It all began when a slender, dark-haired wench (looking all of sixteen) walked into the downstairs of Harry Kremer’s Now and Then Books (my only regular job ever) and said, “Hi. Are you Harry?” Once I allowed as how I didn’t believe so, she (undaunted, of course) informed me that she was the publisher of a magazine yet to be published. Right. Another one of “those”. This magazine was going to be like Dark Shadows and would Harry be interested in selling said unpublished work in his store? I told her the magazine was called Dark Fantasy (didn’t faze her a bit) and added that I—ahem—knew the publisher personally (Hi, Gene). She fairly glowed with appreciation at the fact that this was a celebrity of rare proportions, undoubtedly working in a bookstore for the sheer joy of being like common folk (actually it was for $65 a month). Taking pity and heart respectively, I told her I would do some drawings for her first issue and proceeded to write about my name, address and phone number and told her to call sometime and come over and we would discuss it (no fool I). She recognized the ‘Sim” from “Dark Shadows” since I wrote it the way I sign my drawings (once again, no fool I) and I felt like the King of France being discovered in a whorehouse. Wondering what such a famous artist was doing in such a low establishment, she wrote out her name: Denise Loubert de Neuilly (the second half being another of her half-baked fantasies) and departed into the snowy depths of December 16, 1976. 
It all began when I asked her (on her next visit to the whorehouse) what this marvellous work was to be known as. 

Cerebus.” replied she, “You know, like the three-headed dog?” 

That night, I drew a fanzine cover, a spot illo and designed a logo. C-E-R-E-B-U-S.. I made up a logo for Loubert Press, as well (I figured this would please her, since her brother and sister were also working on the magazine). Her reaction was one of horror. “Oh, no. Eric Hope is the editor and he won’t want it called Loubert Press.”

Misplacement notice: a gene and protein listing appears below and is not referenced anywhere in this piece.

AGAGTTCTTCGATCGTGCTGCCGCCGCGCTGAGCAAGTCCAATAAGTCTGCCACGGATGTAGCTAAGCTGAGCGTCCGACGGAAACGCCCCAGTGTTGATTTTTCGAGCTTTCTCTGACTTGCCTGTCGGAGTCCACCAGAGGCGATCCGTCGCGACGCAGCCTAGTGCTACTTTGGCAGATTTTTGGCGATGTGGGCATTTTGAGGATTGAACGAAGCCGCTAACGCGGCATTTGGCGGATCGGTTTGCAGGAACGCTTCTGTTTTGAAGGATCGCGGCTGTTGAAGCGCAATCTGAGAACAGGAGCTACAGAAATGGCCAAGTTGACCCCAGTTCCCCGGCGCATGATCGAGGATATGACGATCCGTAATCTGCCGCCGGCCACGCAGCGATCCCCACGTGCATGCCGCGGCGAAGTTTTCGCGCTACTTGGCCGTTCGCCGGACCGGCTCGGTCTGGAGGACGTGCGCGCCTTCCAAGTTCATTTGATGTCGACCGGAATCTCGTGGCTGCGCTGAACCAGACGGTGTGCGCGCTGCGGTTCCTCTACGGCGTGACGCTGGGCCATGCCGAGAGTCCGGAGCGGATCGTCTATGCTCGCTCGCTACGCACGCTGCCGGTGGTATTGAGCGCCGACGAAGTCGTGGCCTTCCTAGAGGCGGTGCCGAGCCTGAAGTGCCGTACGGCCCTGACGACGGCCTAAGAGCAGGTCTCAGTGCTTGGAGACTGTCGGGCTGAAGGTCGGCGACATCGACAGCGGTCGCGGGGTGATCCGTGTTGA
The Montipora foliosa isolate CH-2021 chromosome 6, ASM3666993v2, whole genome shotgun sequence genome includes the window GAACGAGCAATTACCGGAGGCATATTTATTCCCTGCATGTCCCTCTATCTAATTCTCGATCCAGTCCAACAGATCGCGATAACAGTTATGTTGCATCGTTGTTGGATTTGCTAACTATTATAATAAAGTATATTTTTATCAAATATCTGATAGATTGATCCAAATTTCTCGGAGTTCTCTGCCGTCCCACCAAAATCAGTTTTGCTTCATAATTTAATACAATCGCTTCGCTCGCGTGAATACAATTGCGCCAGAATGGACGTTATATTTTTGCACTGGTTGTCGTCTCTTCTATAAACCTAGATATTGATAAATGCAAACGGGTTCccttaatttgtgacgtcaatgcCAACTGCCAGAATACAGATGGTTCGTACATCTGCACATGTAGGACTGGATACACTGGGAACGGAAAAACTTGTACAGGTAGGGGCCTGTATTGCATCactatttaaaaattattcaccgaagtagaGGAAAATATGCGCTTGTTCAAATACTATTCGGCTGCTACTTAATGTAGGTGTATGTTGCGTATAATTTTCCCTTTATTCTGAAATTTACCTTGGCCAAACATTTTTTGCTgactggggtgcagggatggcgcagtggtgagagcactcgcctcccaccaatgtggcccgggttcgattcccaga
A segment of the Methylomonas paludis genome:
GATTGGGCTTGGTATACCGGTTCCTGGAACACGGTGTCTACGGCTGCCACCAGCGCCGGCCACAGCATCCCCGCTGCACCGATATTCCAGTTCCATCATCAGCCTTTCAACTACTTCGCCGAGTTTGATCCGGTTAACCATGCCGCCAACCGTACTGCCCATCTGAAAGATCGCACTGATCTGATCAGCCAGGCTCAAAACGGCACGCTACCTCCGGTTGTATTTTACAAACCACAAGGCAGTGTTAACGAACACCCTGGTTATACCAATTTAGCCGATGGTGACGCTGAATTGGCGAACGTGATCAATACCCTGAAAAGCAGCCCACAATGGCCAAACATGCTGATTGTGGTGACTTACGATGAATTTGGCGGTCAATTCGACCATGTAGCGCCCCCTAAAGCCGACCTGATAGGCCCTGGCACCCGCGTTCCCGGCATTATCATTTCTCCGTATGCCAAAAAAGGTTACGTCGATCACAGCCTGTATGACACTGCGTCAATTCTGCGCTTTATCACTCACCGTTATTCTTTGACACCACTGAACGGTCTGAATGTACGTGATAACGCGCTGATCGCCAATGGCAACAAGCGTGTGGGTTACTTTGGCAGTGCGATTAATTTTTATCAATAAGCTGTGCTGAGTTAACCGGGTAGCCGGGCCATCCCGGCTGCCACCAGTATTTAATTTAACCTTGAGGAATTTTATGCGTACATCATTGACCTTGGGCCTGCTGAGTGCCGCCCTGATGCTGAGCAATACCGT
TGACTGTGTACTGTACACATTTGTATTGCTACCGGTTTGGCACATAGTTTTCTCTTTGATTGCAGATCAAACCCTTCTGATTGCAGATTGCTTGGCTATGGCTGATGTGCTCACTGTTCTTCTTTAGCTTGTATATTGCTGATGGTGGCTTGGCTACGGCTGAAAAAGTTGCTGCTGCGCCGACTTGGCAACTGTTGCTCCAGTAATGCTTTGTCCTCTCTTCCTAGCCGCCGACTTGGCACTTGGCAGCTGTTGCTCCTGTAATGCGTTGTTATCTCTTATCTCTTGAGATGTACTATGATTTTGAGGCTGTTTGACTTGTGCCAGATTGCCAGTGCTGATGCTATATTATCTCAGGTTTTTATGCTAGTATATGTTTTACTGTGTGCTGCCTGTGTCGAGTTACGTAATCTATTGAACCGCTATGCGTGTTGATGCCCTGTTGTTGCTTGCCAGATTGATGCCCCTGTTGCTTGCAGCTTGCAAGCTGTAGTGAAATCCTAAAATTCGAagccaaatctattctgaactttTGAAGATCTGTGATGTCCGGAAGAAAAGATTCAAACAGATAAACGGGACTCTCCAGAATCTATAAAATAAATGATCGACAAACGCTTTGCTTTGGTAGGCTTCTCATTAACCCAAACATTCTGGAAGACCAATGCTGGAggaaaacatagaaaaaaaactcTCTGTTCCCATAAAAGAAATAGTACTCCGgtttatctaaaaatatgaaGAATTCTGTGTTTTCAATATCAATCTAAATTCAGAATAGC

“Well, what’s the publishing house going to be called, then?” Reject my logo, will you? 

“I’ll call Michael and Karen and ask them.” 

I was going to ask why she didn’t call Eric, but chose instead to wedge my tongue between two molars. 


"It gets bigger..."
“Hi, Michael? We need a name for the publishing company. You know—like Shadow Press…” 

“Michael says Vanaheim Press and Karen says Aardvark Press.” 

“Why not put the two together?” 

If my art career fell through, I was considering becoming a diplomat. 

It all began when I drew the logo for the newly christened Aardvark-Vanaheim Press. One was a stylized graphic of an aardvark head with horned helmet. The other was a little more “cartoony”. Deni selected the cartoony one. I still sometimes wonder where Eric was through all of this. 
I’m not sure what it was written for but it’s handwritten on the back of “48 Weber Street East” stationery which would indicate it was written after our move to 221 Queen Street South in March of 1979 (when the 48 Weber Street East stationery became scrap paper) and stops dead at this point in the narrative. The repeating “It all began” motif suggests that even at this early point, I was acutely aware of the many tributaries that made up the “Origin of Cerebus.” 
"The name is Biggers, Clicky Biggers"